The third time he was arrested in Sacramento came in May 1948. Convicted of assault, Gomez was sent back to the Sacramento County road camp to serve a sixty-day sentence building roads for the county. For some unclear reason, he walked away from the road crew a few weeks before his time was completed. Considering this fact, it’s probable he would have only left the road crew if his life was in danger.

But freedom and Lloyd Gomez were not a good match and that July (the same time he would have completed his road crew sentence) he was arrested in Las Vegas for counterfeiting and sentenced to serve one year and one day at the McNeil Island Federal Prison Penitentiary in Washington state.

After his release from McNeil Island in July 1949, Gomez stayed out of the law’s reach for more than fifteen months, his longest stretch. During that time, he started killing hobos.

The first one he killed was never identified. Gomez said he was a Native American man in his mid-40s, and he killed him near the railroad yards just outside of Oroville, California during the summer of 1950. He said the man had a bottle of wine and wanted to take him to his shack.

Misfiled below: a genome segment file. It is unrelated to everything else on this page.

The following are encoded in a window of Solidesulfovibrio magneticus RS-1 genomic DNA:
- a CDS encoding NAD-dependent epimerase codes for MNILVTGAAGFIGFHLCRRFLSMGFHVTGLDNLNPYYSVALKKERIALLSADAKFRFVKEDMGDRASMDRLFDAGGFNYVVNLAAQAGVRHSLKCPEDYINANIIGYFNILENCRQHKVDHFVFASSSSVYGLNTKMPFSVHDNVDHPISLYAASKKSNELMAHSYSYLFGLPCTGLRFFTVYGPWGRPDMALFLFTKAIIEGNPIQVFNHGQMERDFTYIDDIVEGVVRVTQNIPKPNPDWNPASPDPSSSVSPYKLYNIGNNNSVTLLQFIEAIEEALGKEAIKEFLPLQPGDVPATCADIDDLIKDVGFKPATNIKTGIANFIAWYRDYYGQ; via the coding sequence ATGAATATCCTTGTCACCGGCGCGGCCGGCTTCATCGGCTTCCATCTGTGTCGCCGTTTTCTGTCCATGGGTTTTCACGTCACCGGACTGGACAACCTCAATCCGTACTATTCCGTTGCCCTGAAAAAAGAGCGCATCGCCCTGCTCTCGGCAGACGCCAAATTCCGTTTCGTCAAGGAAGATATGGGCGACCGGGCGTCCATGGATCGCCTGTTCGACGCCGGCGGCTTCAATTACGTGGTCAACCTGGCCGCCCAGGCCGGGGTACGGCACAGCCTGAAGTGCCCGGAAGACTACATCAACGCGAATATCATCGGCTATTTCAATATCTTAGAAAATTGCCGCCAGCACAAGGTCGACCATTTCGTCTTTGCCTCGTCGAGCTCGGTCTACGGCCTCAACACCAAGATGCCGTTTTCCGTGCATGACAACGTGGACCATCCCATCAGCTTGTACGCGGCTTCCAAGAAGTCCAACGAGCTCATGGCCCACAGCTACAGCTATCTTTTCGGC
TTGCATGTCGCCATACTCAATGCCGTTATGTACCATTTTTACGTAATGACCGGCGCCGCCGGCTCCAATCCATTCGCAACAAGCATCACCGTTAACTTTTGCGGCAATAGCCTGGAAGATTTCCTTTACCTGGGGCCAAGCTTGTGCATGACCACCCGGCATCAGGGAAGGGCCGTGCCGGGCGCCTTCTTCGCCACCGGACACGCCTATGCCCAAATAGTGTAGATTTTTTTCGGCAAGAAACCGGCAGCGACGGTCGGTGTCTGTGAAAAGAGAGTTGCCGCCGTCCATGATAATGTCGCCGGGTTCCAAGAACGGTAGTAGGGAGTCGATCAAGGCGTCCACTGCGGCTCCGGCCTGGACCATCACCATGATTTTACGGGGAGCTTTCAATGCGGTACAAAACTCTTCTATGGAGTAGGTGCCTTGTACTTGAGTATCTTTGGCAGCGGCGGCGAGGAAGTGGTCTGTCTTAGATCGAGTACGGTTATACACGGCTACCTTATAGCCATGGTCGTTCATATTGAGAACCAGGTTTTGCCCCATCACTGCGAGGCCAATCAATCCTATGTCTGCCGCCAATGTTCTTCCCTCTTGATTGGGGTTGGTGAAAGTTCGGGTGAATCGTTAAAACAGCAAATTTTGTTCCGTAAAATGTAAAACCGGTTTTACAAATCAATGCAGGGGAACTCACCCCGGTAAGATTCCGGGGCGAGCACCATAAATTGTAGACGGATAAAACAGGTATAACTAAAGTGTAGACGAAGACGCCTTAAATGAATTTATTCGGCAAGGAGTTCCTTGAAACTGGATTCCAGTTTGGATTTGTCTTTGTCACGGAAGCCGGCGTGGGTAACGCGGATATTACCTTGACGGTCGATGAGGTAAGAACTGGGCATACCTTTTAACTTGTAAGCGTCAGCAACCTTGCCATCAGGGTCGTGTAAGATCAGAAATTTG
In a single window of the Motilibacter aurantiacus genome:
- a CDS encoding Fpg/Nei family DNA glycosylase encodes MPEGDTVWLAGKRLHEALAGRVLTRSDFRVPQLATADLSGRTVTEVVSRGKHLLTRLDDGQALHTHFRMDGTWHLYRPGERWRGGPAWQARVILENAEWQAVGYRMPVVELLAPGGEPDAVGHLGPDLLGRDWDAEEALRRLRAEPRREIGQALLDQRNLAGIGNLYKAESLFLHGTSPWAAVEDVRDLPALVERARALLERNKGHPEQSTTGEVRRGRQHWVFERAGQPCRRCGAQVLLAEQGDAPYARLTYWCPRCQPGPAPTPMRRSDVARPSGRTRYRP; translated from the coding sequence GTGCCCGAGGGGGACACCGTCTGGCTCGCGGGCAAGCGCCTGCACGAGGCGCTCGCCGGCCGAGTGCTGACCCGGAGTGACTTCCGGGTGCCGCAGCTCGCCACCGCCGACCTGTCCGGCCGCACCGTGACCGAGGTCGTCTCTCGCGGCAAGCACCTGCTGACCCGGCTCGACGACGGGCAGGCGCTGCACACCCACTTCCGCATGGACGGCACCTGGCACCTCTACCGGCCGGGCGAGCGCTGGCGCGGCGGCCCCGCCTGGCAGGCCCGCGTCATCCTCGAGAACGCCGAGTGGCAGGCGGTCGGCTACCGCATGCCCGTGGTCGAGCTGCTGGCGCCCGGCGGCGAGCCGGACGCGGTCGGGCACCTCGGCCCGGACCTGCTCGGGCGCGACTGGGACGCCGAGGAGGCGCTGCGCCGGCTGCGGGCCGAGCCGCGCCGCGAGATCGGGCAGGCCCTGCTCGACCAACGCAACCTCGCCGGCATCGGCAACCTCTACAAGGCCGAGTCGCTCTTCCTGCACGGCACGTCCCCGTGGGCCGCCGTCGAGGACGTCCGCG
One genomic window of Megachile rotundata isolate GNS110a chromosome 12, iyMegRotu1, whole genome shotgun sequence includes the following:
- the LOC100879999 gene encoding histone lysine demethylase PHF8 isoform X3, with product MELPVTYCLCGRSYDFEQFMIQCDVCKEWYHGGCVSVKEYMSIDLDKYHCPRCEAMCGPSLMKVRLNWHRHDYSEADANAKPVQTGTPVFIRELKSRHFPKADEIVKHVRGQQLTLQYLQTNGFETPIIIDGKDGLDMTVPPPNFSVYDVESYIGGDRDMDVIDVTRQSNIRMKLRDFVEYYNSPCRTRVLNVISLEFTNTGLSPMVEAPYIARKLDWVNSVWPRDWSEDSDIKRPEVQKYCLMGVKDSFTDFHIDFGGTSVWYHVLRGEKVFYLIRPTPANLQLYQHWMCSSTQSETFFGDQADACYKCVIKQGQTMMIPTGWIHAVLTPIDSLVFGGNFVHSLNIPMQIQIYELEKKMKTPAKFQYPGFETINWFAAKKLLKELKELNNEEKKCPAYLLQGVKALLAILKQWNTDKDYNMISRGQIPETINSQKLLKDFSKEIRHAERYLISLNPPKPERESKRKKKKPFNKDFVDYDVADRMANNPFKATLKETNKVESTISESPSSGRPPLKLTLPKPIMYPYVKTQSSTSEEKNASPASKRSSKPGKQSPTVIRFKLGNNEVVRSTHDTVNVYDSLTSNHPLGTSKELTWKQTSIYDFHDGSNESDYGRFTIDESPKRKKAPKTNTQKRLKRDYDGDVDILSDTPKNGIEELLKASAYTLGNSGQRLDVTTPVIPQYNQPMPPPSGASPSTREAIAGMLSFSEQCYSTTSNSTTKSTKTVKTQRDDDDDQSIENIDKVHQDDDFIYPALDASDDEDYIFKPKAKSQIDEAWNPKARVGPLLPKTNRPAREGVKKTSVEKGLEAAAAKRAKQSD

“When he was ahead of me, I picked up a rock and hit him on the head (six times). I got the bottle of wine and five cents.”

The man’s body was found six months later on November 27 one-half mile west of the Western Pacific yard by two pheasant hunters. At the time, the county coroner reported the he had been killed by a large, bloodstained rock found nearby, and that he had been dead for approximately six months. He was never identified.

By the time this discovery was made, Gomez had killed two more men.

On the afternoon of November 11, 1950, Gomez was visiting with John Joe “Cabbage” Kapusta inside his shack in the hobo jungle on the banks of the American River near Sacramento, when forty-three-year-old Warren Hood Cunningham spotted Gomez and charged at him, accusing him of stealing.